Hidden Journeys is a website dedicated to exploring the world through the air using amazing and awe-inspiring images of fascinating and beautiful areas by the Royal Geographical Society (London).
Recently the story of the passage along the Cascades was illustrated on a journey between the two cities of Denver and Seattle and the Royal Geographical Society kindly got in touch to show me the work and share information about the project which I thought would be good to share as well.
(C) Aaron Schmidt. Rainier and Adams through the clouds.
By clicking along the scrolling images along the top and selecting the Cascade Mountains section you get through to a page with three sections of images on the Cascades, the famous 1980 eruption of Mt St Helens and a section on Mt. Rainier (featured in an earlier blog post of mine), the towering volcano which rests above the city of Seattle like a sleeping giant. Each section gives a good overview of the region, the volcanoes and the most important features around them. A graphic in the first section demonstrates how important research and study is of Mt. St Helens, not just for its 1980 eruption, as eruptions at this volcano are typically more frequent than at other cascade volcanoes.
I have included a selection of the images on this blog post (click on images to see larger versions), but to see the rest you will need to visit the site, I certainly recommend a visit! In my next post I will be talking more about the volcanics of the region and more about one of the relatively forgotten volcanoes of the region Mount Hood in addition to the importance of the volcanoes further south in the cascades which generally recieve less focus online and in the media but are equally as important and fascinating.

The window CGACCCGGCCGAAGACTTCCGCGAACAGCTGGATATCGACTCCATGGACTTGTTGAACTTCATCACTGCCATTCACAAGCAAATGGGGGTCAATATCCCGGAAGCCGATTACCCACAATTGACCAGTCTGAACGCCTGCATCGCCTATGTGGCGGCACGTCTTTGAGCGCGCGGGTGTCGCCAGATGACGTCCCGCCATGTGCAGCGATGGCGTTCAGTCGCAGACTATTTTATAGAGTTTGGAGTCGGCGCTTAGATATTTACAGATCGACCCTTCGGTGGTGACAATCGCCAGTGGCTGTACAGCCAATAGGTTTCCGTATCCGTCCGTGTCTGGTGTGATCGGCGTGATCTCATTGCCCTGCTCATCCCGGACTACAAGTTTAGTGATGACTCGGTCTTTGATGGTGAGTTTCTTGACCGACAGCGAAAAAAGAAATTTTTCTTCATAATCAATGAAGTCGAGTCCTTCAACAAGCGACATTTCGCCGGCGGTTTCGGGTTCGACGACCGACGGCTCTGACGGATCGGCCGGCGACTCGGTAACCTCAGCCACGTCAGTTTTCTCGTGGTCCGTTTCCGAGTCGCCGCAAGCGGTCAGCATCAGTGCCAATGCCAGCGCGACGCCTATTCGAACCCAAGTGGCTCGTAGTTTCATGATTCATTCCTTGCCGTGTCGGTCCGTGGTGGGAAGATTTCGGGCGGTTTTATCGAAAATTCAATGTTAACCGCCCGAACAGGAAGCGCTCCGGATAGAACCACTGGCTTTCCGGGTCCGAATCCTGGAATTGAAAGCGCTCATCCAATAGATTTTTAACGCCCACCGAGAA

What is Geoinformatics?
Geoinformatics (sometimes referred to as geographic information science or GIS) is a term which has been given a variety of descriptions but generally it refers to data which has been collected through techniques such as remote sensing and which are finally analysed, processed and visualised on a computer.
At first glance it may seem that geoinformatics doesn’t play a large role within volcanology, however when one delves deeper, there is a huge amount of research and literature combining geoinformatics practices to solve and present volcanological problems. In the past, volcanology was purely based on written observations, however with the advancement of technology the need for processing and more sophisticated analytical techniques has led to the incorporation of geoinformatics within volcanology.
Some examples of application....mapping (particularly hazard mapping), monitoring and extra-terrestrial mapping/investigation. A perfect example of Geoinformatics and volcanology is the brilliant NASA Earth Observatory website (example image below), it is through the taking of images such as these that we know about eruptions of remote volcanoes.
I am sure there are many more applications of geoinformatics within volcanology out there, this was just an overview of some of the most important! If you are interested to learn more, read this summary here.
On the 12th Januray a new vent opened at the Turrialba Volcano in Costa Rica.
Turrialba Volcano, taken by Eliecer Duarte (OVSICORI-UNA) (GVP)
Turrialba Volcano, stands at over 3300m high and is characterised by Basaltic to Dacitic type lavas.
The initial fumarolic vent formation was caused by overpressured rock which then collapsed to allow gases and what people refer to as non-juvenile or material not from fresh magma to escape. A fumarole is a vent which emits steam, gas or potentially other volcanic material at high temperatures, generally ranging from 100 to 1000 degrees celsius. The openeing of this vent was caused by the breakdown of the rock material, typically, but not exclusively, volcanoes in humid regions such as Costa Rica are more susceptible to collapse. This is caused by acidic water eroding and weakening rock, which, when the correct pressure is applied is liable to collapse. This process can be sped up by a constant degassing volcano such as Turrialba currently.
I highly recommend watching this video of the area after the 12th January incident, there is also a very good summary of the event by the Costa Rican Volcanology and Seimsmology Observatory available here. The video below shows activity recorded on the 18th January as an ash and steam emission began on the volcano.
With another Costa Rican volcano, Irazú, a new eruption was preceeded by the opening of several new fumarolic vents, however OVSICORI-UNA have stated they do not currently believe a new eruption is expected soon, however they do state that Turrialba is an active volcano and the situation could change quickly due to its constant degassing state.